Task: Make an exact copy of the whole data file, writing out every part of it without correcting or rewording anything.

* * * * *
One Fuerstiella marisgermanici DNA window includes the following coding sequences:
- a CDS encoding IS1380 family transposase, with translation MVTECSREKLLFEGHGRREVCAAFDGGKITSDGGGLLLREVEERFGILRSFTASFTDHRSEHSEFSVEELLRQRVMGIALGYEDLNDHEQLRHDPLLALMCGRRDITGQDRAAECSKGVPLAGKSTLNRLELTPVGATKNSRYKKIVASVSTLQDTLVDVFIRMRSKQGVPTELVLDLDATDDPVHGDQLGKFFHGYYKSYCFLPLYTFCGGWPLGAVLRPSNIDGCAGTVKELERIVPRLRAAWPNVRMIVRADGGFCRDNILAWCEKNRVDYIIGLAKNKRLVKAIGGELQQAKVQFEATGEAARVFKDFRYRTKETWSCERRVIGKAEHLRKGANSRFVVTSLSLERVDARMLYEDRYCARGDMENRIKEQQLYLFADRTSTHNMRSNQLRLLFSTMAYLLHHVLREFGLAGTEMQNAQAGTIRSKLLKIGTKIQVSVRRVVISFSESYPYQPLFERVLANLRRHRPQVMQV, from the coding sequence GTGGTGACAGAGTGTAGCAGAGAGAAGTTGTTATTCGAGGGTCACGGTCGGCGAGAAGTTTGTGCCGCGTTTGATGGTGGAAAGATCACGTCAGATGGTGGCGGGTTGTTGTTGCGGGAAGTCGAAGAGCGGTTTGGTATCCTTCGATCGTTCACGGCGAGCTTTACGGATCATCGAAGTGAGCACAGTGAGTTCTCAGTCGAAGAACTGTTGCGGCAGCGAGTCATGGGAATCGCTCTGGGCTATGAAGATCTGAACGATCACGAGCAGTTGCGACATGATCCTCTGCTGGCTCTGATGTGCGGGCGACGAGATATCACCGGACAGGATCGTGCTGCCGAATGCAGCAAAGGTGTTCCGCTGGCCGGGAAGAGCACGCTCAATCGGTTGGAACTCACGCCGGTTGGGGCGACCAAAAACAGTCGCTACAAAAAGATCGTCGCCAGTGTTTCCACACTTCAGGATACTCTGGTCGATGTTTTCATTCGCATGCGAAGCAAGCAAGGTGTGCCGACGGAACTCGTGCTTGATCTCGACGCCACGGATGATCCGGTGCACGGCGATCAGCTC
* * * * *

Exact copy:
One Fuerstiella marisgermanici DNA window includes the following coding sequences:
- a CDS encoding IS1380 family transposase, with translation MVTECSREKLLFEGHGRREVCAAFDGGKITSDGGGLLLREVEERFGILRSFTASFTDHRSEHSEFSVEELLRQRVMGIALGYEDLNDHEQLRHDPLLALMCGRRDITGQDRAAECSKGVPLAGKSTLNRLELTPVGATKNSRYKKIVASVSTLQDTLVDVFIRMRSKQGVPTELVLDLDATDDPVHGDQLGKFFHGYYKSYCFLPLYTFCGGWPLGAVLRPSNIDGCAGTVKELERIVPRLRAAWPNVRMIVRADGGFCRDNILAWCEKNRVDYIIGLAKNKRLVKAIGGELQQAKVQFEATGEAARVFKDFRYRTKETWSCERRVIGKAEHLRKGANSRFVVTSLSLERVDARMLYEDRYCARGDMENRIKEQQLYLFADRTSTHNMRSNQLRLLFSTMAYLLHHVLREFGLAGTEMQNAQAGTIRSKLLKIGTKIQVSVRRVVISFSESYPYQPLFERVLANLRRHRPQVMQV, from the coding sequence GTGGTGACAGAGTGTAGCAGAGAGAAGTTGTTATTCGAGGGTCACGGTCGGCGAGAAGTTTGTGCCGCGTTTGATGGTGGAAAGATCACGTCAGATGGTGGCGGGTTGTTGTTGCGGGAAGTCGAAGAGCGGTTTGGTATCCTTCGATCGTTCACGGCGAGCTTTACGGATCATCGAAGTGAGCACAGTGAGTTCTCAGTCGAAGAACTGTTGCGGCAGCGAGTCATGGGAATCGCTCTGGGCTATGAAGATCTGAACGATCACGAGCAGTTGCGACATGATCCTCTGCTGGCTCTGATGTGCGGGCGACGAGATATCACCGGACAGGATCGTGCTGCCGAATGCAGCAAAGGTGTTCCGCTGGCCGGGAAGAGCACGCTCAATCGGTTGGAACTCACGCCGGTTGGGGCGACCAAAAACAGTCGCTACAAAAAGATCGTCGCCAGTGTTTCCACACTTCAGGATACTCTGGTCGATGTTTTCATTCGCATGCGAAGCAAGCAAGGTGTGCCGACGGAACTCGTGCTTGATCTCGACGCCACGGATGATCCGGTGCACGGCGATCAGCTC